Why Mixpanel moved off the public cloud

Credit: flickr/Dan Zen

Mixpanel is a company based in San Francisco that provides sophisticated analytics for online companies. They are a cloud service, in that they host the software. But their cloud history has been anything but soft and fluffy.

In their blog post "Why We Moved Off The Cloud," Mixpanel explains why they started with a public cloud provider in the first place: low initial costs, fast deployment, hourly billing, and cheap CPU performance. All these are good things, and most cloud customers get started for the same reasons.

But clouds come in two varieties: public and private. When Mixpanel's public cloud suffered too much variable performance because of the cloud's other customers, they switched to a private cloud using servers dedicated to their application. But any contradiction of the positive cloud hype gets you some interesting comments.

Cloud is still cool

I can understand having frustration with a specific cloud vendor. But, it seems a bit of a leap to cast judgment on cloud architectures in general.

TVD on mixpanel.com

I worry that the person in this article grinding the ax chose a really bad service.

bishopolis on reddit.com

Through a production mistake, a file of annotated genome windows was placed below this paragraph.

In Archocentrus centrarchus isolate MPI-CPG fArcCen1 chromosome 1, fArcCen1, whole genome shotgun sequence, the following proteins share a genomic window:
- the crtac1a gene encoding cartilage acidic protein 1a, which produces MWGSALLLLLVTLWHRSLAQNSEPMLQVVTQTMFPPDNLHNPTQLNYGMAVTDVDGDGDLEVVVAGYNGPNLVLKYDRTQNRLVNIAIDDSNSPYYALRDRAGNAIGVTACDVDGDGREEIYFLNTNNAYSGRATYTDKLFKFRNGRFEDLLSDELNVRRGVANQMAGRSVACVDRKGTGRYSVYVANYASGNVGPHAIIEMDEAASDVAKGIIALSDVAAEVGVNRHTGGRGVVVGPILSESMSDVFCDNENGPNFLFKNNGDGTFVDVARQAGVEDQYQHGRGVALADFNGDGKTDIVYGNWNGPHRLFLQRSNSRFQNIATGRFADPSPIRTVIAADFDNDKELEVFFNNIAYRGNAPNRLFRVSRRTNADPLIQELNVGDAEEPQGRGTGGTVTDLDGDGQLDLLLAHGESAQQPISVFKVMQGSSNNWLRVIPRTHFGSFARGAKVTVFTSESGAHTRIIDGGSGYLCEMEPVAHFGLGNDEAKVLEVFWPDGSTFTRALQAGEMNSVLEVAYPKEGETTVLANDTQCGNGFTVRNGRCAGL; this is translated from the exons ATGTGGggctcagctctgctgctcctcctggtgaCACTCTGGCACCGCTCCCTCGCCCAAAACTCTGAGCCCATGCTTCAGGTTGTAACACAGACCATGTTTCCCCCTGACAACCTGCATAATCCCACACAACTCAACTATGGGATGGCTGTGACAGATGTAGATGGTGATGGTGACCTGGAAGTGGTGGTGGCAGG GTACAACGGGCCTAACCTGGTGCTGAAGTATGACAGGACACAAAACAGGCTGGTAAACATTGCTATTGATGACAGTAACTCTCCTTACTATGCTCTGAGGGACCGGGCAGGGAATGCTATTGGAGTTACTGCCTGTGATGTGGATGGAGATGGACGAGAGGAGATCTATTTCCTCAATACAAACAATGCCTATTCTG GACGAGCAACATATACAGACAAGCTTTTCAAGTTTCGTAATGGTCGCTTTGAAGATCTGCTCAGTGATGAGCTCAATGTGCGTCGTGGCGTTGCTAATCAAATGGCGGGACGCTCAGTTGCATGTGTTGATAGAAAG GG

While I generally agree, I don’t think you can say clouds are bad because you’ve got people doing stupid stuff in a very poorly designed cloud architecture.

Steven Verbeek on mixpanel.com

Normal growth process

IMHO, a startup should not start with dedicated, but perhaps when you get to a certain size, perhaps, dedicated hardware, team and bandwidth is the way to go.

tzury on news.ycombinator.com

Great point. The cloud is not for everybody. No one product is suitable for all applications. Thanks for the alternative view.

Bloice Davison on mixpanel.com

You didn't abandon "the cloud", you just switched providers. You're still paying someone else for servers that you don't own (unless softlayer ships you those machines after 3 years). This is why I hate the term "the cloud" -- because it is too nebulous and non-descriptive.

jedberg on news.ycombinator.com

Colo comments

And colo? Ouch, feels like a bad “Datacenter Time Machine” movie taking me back to 1999. Server huggers.

Hectic on mixpanel.com

Generally speaking a mixed deployment between cloud and dedicated hardware is the best since you can setup independent machines that can be isolated so that if they go bad you can afford to have the backup.

SweetIrony on reddit.com

I have banged my head with dedicated, cloud and colo and I call colo the winner in our case. I put our stuff in a colo 2 years ago and never looked back.

Bukrat on mixpanel.com

Does any medium to large company still run their own servers in their own building? Not according to the cloud advertising.

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